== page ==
Genericide of trade marks occurs when a trade mark, originally distinctive and associated with a
specific product or service, becomes so widely used that it loses its unique status and becomes a common term for the general product or service itself. In other words, the trade mark becomes generic, lacking the ability to identify and distinguish the source of origin of the goods or services.
This happens when people call products by a name that is widely recognised (i.e. the trade mark) rather than by the actual product name. Take this example: “Rachel had to put on a band-aid after she fell while using her rollerblades, since the kleenex she had used was insufficient to wipe away her blood.”
The trade marks “Kleenex®”, “Band-aid®,” and “Rollerblade®,” are at risk of becoming generic terms for similar products in their categories if used in the above manner.
When a trade mark becomes generic, it loses its legal protection, as trade marks are meant to identify and distinguish the source of goods or services. When a trade mark undergoes genericide, it poses significant challenges for the trade mark owner as it can no longer be protected as a trade mark, ultimately weakening the brand’s identity and exclusivity.
How do Trade Marks become Generic?
The genericide of trade marks can be attributed to several factors. One significant reason is the widespread and consistent use of a trade mark over an extended period, resulting in it becoming deeply ingrained in the public consciousness. When a trade mark becomes synonymous with a particular product or service, consumers tend to use the trade mark as the common, generic term. Insufficient efforts by trade mark owners to enforce their rights and educate the public about the distinction between the trade mark (i.e., brand name) and the generic term can also contribute to the genericide. Genericide also occurs when the trade mark owner is the only manufacturer of the product, so consumers end up referring to the product as the brand name.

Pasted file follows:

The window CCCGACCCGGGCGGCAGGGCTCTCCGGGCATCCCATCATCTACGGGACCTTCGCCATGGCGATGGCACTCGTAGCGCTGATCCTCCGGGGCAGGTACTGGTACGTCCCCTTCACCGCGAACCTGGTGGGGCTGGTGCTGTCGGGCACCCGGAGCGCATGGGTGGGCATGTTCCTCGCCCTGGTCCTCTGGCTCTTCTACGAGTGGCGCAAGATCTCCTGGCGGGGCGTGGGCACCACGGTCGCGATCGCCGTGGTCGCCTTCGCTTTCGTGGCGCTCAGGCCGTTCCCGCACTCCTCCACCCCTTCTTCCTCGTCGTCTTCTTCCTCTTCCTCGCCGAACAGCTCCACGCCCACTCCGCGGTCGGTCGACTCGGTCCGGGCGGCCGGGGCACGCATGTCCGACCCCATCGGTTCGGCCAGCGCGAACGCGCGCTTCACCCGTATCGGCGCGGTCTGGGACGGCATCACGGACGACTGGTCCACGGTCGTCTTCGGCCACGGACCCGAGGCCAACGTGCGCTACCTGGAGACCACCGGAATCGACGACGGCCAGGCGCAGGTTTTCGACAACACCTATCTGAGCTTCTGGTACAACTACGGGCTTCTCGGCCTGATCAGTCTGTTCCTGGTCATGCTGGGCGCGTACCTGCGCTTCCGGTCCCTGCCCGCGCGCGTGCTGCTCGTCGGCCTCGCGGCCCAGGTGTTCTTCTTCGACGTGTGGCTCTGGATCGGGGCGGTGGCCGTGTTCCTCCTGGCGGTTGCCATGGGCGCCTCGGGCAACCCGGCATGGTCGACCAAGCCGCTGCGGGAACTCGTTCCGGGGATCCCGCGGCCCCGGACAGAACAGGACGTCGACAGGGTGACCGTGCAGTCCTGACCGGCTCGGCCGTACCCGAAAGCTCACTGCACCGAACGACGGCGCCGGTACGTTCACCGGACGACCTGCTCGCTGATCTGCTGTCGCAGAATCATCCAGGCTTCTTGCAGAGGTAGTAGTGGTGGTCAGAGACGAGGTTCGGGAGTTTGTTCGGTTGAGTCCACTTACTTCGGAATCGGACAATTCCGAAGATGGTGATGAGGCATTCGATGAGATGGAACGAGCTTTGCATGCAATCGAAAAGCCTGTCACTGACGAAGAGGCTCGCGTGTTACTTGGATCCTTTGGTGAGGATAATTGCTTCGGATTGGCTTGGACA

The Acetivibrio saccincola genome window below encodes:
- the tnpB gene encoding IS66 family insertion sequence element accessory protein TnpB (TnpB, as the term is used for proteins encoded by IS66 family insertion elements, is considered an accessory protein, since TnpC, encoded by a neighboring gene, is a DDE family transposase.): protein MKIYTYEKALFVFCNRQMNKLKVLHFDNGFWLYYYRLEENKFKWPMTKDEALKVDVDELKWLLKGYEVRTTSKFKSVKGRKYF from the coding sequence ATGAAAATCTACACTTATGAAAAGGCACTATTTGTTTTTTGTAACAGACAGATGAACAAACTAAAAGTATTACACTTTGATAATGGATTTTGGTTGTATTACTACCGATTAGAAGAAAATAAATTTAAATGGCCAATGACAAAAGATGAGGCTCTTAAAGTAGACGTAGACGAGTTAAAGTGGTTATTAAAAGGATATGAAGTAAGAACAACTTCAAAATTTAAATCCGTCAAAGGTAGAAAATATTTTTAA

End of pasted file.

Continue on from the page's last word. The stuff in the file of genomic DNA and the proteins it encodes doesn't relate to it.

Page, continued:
Effect of Genericide
Genericide has significant impacts on both trade mark owners and consumers. For trade mark owners, the loss of distinctiveness and legal protection can be detrimental to their brand’s reputation and market position. Genericide undermines the ability to differentiate their products or services from competitors, leading to potential loss of market share and decreased brand value. Without exclusive rights to their trade mark, owners may find it challenging to enforce against infringers, further weakening their position in the marketplace. On the consumer side, genericide can create confusion and diminish the assurance of quality associated with specific brands. When a trade mark becomes a generic term, consumers may no longer associate it with a particular source of origin, which can lead to uncertainty and a decline in consumer trust. Overall, the impact of genericide highlights the importance of trade mark protection and the need for trade mark owners to actively manage and preserve the distinctiveness of their brands.
Here are some popular items which people may at times use incorrectly to describe the product, instead of using the generic term. We have included the generic term and the relevant trade mark:
- Slow cooker: Sunbeam Products has the trade mark and exclusive rights to use Crock-Pot®.